The sculptor who fashioned Mrs. Mallard and her ducklings for the Boston Public Garden does a fine job of telling her story and that of her creations, even though she warns readers that she is a sculptor, not a writer. She also tells the story of public art, its squabbles, its setbacks and successes and the difficulties of getting funding.
While she’s most famous in Boston for the ducklings, you’ll learn she has created bronze prairie dogs, bears, dragons, owls and pussycats, giraffes and Greek goddesses for display in the U.S. as well as in Moscow, where the only copy of the ducklings statues stands.
She fashioned the ducklings as close to the original drawings as possible. But her other animals are often pared-down versions that project movement and intention. An example is the dynamic Tortoise and the Hare pairing in Copley Square. How can she get bronze to look so lively? We learn how the project moved in fits and starts and how long it took to install it, finally in 1995 near the Boston Marathon finish line. Before that these heavy pieces made a trip to Washington and back, as well as taking a trip to Symphony Hall.
We learn how Schön creates her pieces, starting with a skeleton of plumbing pipes and ending with the finishing after the foundry casts them. She includes a bit of Boston history, a lot about art and, best of all, some insight into the life of a determined, talented, happy woman. We can use a bit of happiness in this world.
One complaint—the book’s layout and quality are not up to the typical standards of the publisher, David Godine. The pages, filled with awkward spacing and widows and orphans, look as if the book designer flowed the text without checking the result. The photos are interesting, but look as if no one took the time to Photoshop them. Strange.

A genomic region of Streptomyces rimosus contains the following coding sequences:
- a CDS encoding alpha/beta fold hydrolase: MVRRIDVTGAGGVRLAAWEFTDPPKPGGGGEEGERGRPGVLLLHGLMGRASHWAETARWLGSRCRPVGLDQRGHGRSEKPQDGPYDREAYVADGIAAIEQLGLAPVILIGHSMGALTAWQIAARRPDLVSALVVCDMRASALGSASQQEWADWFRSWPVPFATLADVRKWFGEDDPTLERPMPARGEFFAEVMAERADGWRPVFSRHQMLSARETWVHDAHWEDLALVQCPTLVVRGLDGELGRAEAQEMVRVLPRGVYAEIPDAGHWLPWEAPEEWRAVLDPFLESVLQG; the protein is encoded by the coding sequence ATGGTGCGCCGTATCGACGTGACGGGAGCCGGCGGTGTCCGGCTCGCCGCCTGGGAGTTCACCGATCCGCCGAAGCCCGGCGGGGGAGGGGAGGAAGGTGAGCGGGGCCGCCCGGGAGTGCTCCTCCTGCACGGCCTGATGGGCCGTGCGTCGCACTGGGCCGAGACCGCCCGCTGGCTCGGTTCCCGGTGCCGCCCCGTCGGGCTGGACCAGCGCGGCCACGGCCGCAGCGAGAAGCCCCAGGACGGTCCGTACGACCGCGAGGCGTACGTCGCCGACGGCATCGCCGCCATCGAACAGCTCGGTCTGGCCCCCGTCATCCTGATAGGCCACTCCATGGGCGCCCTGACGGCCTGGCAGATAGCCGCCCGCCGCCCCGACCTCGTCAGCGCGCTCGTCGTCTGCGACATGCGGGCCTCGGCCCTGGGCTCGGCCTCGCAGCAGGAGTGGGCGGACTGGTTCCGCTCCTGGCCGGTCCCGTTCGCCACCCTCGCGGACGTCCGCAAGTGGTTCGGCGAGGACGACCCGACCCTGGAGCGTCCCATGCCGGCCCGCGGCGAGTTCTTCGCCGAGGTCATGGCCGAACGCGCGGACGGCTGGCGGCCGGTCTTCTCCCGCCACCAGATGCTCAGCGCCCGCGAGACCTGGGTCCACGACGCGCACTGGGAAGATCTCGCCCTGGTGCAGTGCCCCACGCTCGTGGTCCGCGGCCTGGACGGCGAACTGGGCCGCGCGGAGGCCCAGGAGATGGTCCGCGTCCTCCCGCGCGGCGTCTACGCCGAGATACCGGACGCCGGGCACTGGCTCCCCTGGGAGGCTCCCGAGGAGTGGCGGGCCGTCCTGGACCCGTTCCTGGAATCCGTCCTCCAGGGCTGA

Good reads

Every year about this time I recommend a few books about Boston or by Boston authors that might make good holiday gifts for your friends or relatives. Here are three for you to consider.


Winter Storms by Elin Hilderbrand


This book is not literature. But it is also not junk, as I feared. It was quick and fun.

The story follows an extended family whose members have complicated, theatrical lives. One has two boyfriends, one is at war, another is in jail, still another is a news anchor. All are in touch with one another—old lovers, step-children, former spouses, half siblings. All have a base in Nantucket, where the author must spend much time. She also lives in downtown Boston.

The story has a strong sense of place, which is both good and bad. The book captures the spirit of Nantucket. Beacon Hill also gets a mention, but the distance between one character’s home and Whole Foods is wrong. Readers lose the narrative when they follow a character through well-known terrain if the author doesn’t get it right.

This is the third book in a trilogy, but it is easy to get up to speed on the characters. If you lived in a family like this you’d be exhausted from the drama. But as a read, this family provides imaginative entertainment. This book would be a nice gift for a female friend who likes some fluff—but good fluff—in her life.


Boots on the Ground; Flats in the Boardroom by Grace Crunican and Elizabeth Levin